Kings Q&A: Kayte Christensen
By: Alex Kramers
The sideline reporter for Kings TV dishes on returning to the team, her respect for Kings fans and much more.
After a three-year stint as a Kings analyst and sideline reporter from 2007 to 2010, Kayte Christensen returns to Sacramento excited for a new chapter with the organization.
"It's great to be back," she says. "I really loved my job (the last time I was here), loved what I was doing, loved the people I was working with and the fans are so great."
In addition to serving as an ESPN women's basketball color analyst, the former WNBA standout has gained a wide range of broadcast and digital media experience as the Phoenix Suns social media correspondent and AZ Central Sports social media engagement producer.
In a recent Q&A with Kings.com, Christensen discussed her role with the Kings, excitement about the new era in Sacramento and much more.
Looking back on your previous tenure with the Kings, how much did you enjoy your time with the team and what are some of your favorite memories?
"I had so much fun doing the job, I don't even know that it counts as working! One of my favorite things we did was our pre-, half and postgame show, which was called 'House Party Live.' I worked with Jim Kozimor, who was our host, Henry Turner and Fat Lever, and we really had so much fun. It was just hanging out and talking basketball, but it was our job and it was a blast!
"I think the (games) that always stick out – because it's a big deal for Kings fans – are whenever the Kings were able to beat the Lakers. It was a team that was rebuilding, (so) anytime they were able to (defeat) the Lakers, it was pretty exciting and the atmosphere in the arena was awesome. (The Kings) had their number, so it was fun."
How excited are you to be a part of the organization's new era?
"I'm very excited. I've been following (team news) the whole time. The ('Playing to Win' Tour) RV came and stayed in my driveway on its cross-country trip. When the Kings came to (Phoenix), there were Kings fans who went to the Suns game, and I stopped and talked with them and hung out for a while. The fans care so much about the team, so I was really hoping they'd stay in Sacramento."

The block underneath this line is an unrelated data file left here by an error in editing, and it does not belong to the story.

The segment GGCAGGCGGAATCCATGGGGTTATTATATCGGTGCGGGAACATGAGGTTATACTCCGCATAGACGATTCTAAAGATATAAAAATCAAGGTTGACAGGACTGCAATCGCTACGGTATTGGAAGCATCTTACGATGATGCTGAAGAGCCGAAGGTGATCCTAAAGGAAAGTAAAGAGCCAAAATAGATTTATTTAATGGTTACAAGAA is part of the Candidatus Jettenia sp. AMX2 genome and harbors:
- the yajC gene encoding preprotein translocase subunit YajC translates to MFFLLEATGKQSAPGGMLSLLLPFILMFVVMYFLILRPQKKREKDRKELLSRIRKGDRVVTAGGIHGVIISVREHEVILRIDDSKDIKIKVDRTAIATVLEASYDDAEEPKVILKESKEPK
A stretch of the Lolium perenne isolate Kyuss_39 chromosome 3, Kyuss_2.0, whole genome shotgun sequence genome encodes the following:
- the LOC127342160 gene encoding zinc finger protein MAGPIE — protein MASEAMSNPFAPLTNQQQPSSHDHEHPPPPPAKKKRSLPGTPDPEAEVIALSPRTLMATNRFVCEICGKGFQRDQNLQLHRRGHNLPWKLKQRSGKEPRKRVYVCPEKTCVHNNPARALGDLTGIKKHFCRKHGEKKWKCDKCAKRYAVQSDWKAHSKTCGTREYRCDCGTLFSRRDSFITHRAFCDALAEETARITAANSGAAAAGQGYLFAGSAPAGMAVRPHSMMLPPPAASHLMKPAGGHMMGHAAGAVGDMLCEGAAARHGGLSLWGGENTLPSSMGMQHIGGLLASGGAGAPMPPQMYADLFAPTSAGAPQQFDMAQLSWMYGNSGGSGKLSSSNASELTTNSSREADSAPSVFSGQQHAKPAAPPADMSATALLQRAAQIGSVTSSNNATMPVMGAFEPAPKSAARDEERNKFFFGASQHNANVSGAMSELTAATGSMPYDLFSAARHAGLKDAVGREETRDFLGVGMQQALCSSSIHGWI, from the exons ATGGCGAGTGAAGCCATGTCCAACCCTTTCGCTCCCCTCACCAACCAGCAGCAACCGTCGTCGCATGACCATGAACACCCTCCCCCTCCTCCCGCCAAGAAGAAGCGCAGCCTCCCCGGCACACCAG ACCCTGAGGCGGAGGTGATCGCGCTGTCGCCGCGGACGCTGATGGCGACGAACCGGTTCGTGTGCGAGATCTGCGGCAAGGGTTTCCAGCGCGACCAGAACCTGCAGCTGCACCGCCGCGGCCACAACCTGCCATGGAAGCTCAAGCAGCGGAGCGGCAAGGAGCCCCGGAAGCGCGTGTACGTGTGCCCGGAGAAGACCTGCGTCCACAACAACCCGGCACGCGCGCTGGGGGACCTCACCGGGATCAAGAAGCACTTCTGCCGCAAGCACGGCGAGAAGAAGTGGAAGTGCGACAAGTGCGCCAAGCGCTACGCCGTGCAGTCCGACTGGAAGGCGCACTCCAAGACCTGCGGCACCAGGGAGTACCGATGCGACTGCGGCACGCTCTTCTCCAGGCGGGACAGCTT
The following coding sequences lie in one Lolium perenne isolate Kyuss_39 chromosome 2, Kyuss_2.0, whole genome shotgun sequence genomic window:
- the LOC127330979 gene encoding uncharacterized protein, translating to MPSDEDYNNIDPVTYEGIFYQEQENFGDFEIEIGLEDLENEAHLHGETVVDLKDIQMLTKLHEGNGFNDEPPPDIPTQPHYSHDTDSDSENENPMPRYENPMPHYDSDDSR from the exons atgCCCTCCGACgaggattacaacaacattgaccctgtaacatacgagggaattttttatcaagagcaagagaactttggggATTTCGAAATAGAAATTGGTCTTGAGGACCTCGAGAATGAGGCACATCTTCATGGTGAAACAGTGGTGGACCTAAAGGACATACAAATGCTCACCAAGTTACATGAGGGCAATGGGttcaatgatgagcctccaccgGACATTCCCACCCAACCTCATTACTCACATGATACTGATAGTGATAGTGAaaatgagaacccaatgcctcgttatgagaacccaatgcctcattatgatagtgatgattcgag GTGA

How has being a former professional basketball player helped you in your broadcasting career?
"What it does is, it makes it feel like it's not a career. You have knowledge a lot of people don't have and you have an experience you can't study – I've played for my whole life and learned the game. I think most importantly, it just gives you credibility – people trust you. What's great about it is, immediately because of my playing experience and my past career in the WNBA and college basketball and so on, I think people automatically (believe), 'She knows what she's talking about.'
"When I first took the job with the Kings back in 2007, I was as an analyst for the pre-, half and postgame TV show, (so it was) interesting to bring a woman into an NBA setting and ask her to analyze and go back and forth with men and talk about basketball. I had so many women who'd come up to me (and say), 'I've learned so much from just listening to you talk about basketball, whether it's on the radio or on the show,' so I think I've given fans a way to understand the game a little bit differently and from a player perspective."
Who've been some of your role models throughout your broadcasting career?
"I really like Doris Burke – she's had a lot of different hats on, but as an analyst, I enjoy listening to her. She's one of the busiest people in broadcasting – there was a time when she did a men's college game one night, flew from there to do a Warriors game in the Bay Area and then went from there to do a women's college basketball game at Baylor! Doug Collins is also one of my favorite analysts – it's hard to say if he's better at broadcasting or coaching even.
"When I first came to Sacramento, I had no broadcasting experience – they threw me on a set with Jim Kozimor, and he made it extremely easy to develop my personality as a broadcaster, so I would say he has to be one (of my role models). He taught me what to do and made it easy, so I have to give credit to him."
How would you characterize yourself off the court?
(Laughs) "I don't think I've ever gotten out of the mentality I'm not in the locker room. I joke around a lot.
"I grew up on a cattle ranch in California, so there isn't anything that I was not raised to do by myself. I enjoy doing my yard work, I build and refurbish furniture – which is really weird to say. I'm very task-oriented, I like to be busy and I like to do things.
"One of my best friends from Sacramento is Carmichael Dave, so I think just hanging out with him is really nice. I think fans might be shocked at who I am off the floor because there are a lot of different layers there."
What kind of message would you like to share with Kings fans?
"I think the one thing I would like to say to Kings fans is, I take my hat off to them. They've stuck by this team through the glory years with Chris Webber and Mike Bibby, and some tough times … I'm extremely happy for them and proud of them that they fought so hard to keep the team they've loved for so long."